Image Based Flow Visualization

Jarke J. van Wijk
Technische Universiteit Eindhoven
Department of Mathematics and Computer Science



IBFV is a new method for the visualization of two-dimensional vector fields in general and flow fields in particular. The method is based on advection and decay of dye. These processes are simulated by defining each frame of a flow animation as a blend between a warped version of the previous image and a number of background images. With IBFV a wide variety of visualization techniques can be emulated. Flow can be visualized as moving textures, but also as arrow plots, streamlines, particles and topological images. Unsteady flows, defined on arbitrary meshes, can be handled.  IBFV achieves a high performance by using standard features of graphics hardware. Typically fifty frames per second are generated using standard graphics cards on PCs. Furthermore, IBFV is easy to understand, analyse, and implement.

For a full description, see:

Jarke J. van Wijk, Image Based Flow Visualization. ACM Transactions on Graphics, special issue, Proceedings ACM SIGGRAPH 2002, San Antonio, Texas. PDF-version.

Sample code

IBFV is easy to implement. As an illustration, a sample implementation is provided.
Click here for the C-source code, click here for a PDF-version of  the code and a description.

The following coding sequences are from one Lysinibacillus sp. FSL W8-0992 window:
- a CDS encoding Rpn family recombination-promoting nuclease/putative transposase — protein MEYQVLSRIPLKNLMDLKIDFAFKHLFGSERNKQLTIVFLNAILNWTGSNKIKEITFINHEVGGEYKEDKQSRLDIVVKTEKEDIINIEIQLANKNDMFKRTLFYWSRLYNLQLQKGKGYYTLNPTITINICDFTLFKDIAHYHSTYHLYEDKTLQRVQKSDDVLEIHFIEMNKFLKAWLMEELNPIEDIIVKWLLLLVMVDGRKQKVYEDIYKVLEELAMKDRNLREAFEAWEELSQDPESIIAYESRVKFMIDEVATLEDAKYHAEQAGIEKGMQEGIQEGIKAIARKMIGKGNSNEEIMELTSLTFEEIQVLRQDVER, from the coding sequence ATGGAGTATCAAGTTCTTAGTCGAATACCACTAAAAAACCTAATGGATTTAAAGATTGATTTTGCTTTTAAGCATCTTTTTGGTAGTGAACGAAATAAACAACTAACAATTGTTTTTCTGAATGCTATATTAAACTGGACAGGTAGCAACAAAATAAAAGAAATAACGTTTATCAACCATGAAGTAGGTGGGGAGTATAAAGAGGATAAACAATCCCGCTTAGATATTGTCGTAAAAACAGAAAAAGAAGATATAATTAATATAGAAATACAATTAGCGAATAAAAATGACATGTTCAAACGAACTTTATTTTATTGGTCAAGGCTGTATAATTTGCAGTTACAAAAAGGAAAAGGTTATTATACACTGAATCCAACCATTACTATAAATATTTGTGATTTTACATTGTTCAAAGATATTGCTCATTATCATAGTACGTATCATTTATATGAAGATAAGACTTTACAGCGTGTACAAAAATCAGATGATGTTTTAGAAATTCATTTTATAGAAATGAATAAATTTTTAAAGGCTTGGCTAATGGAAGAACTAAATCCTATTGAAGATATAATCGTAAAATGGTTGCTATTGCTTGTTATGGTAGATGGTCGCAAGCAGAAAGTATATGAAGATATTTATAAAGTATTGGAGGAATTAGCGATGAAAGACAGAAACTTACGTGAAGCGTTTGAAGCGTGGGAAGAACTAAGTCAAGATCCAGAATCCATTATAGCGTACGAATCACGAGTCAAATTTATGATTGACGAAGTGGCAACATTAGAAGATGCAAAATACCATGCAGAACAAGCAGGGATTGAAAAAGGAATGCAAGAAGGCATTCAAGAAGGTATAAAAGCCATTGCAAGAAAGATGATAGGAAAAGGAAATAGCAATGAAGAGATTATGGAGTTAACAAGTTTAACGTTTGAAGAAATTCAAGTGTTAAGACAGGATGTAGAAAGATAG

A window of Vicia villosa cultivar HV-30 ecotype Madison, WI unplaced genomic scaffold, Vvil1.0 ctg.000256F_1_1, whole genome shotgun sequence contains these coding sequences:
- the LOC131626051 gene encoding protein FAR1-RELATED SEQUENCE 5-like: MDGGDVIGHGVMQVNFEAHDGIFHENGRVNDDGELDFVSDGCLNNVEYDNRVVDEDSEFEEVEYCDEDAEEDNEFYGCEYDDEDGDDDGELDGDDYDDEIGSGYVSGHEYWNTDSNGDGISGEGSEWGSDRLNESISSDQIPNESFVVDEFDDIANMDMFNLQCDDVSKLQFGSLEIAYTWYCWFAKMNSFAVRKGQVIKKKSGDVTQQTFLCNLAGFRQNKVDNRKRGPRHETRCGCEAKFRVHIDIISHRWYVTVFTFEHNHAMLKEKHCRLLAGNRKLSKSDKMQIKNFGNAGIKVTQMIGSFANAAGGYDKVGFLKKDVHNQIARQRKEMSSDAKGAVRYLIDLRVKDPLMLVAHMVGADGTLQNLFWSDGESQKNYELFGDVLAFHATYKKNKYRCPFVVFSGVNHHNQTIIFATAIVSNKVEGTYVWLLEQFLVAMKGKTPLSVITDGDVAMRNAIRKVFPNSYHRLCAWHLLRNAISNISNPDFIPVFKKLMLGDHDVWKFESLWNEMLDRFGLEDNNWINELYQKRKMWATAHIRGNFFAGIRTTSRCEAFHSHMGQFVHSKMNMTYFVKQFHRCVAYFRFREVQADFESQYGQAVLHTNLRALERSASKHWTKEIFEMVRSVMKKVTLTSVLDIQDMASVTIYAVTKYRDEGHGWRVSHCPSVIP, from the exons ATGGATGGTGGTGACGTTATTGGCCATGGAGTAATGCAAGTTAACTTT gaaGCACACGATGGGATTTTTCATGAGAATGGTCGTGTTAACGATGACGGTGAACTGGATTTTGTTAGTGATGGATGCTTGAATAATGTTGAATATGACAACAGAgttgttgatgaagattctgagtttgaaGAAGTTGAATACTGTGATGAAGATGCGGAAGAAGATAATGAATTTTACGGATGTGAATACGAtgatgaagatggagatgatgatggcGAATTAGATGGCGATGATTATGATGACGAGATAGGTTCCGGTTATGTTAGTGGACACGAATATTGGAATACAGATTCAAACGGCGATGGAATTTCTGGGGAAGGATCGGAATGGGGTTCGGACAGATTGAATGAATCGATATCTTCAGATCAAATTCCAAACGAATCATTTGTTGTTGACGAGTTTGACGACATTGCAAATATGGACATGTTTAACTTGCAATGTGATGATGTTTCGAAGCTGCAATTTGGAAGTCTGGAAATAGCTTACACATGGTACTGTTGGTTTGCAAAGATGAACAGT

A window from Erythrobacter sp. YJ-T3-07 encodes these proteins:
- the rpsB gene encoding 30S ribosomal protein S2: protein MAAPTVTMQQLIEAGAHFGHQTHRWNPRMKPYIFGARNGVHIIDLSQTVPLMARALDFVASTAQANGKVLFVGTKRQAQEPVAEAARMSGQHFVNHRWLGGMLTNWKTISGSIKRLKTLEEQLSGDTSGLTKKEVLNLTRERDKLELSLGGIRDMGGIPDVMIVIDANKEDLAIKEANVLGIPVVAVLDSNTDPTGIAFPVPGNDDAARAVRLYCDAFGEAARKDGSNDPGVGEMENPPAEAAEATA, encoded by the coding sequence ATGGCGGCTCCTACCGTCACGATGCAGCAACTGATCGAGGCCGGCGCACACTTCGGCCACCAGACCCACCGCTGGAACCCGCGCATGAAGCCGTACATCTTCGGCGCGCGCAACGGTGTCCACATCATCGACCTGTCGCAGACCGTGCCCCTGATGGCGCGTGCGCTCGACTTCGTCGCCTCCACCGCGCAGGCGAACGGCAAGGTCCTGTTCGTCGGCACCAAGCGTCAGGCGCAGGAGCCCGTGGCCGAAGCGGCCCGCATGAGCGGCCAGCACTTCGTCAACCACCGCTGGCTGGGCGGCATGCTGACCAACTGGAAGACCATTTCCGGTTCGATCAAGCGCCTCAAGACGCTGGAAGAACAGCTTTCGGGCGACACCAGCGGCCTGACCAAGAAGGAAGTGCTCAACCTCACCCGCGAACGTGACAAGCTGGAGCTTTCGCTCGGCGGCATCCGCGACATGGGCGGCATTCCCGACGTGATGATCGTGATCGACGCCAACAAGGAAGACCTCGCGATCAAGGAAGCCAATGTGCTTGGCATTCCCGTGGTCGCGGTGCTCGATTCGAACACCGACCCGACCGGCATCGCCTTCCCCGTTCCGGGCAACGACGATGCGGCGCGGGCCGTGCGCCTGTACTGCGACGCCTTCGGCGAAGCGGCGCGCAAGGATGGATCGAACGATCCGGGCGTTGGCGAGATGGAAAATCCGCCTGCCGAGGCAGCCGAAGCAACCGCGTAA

IBFV tool

The interactive flow modeling and visualization tool, described in the article, is included as supplemental material. This version of the tool was used to produce all figures shown, except fig. 14. for which a custom version was used. The tool runs under MS Windows98 and higher. The minimal configuration for which the tool has been tested is a 350 MHz processor and NVidia TNT graphics. For a description of further requirements, features and limitations, see the file ibfv_readme.txt. To retrieve the tool itself, click here. For an enlarged screenshot, click on the screenshot below.

Animations artificial flow field, visualized in various ways

Figure 9 to 13 show variations on visualization of flow, all using IBFV. Below a similar set of examples is shown.You can click on the label for an enlarged image, and click on the image for an animation. Note that the animations produced by our tool in real-time have a higher frame rate (40-50 fps) and a better image quality. Enable the 'repeat' or 'cycle' option of your media-player to get a continuing animation.
 

fig. 9a spot noise
fig. 9b LIC
fig. 10b particles
fig.12b topology
fig. 11a smeared
fig. 11b warped
fig. 13a streamlines
fig. 13b timelines

Animations turbulent flow simulation data

Figure 14 in the article shows a 2D slice from a 3D time dependent simulation of turbulent flow around a block (see: Verstappen, R., and Veldman, A. 1998. Spectro-consistent discretization of Navier-Stokes: a challenge to RANS and LES. Journal of Engineering Mathematics 34(1), 163179). A rectilinear 536 x 312 grid with a strongly varying density was used. Below eight different images are shown with an increasing zoom-factor. You can click on the label for an enlarged image, and click on the image for an animation.
 

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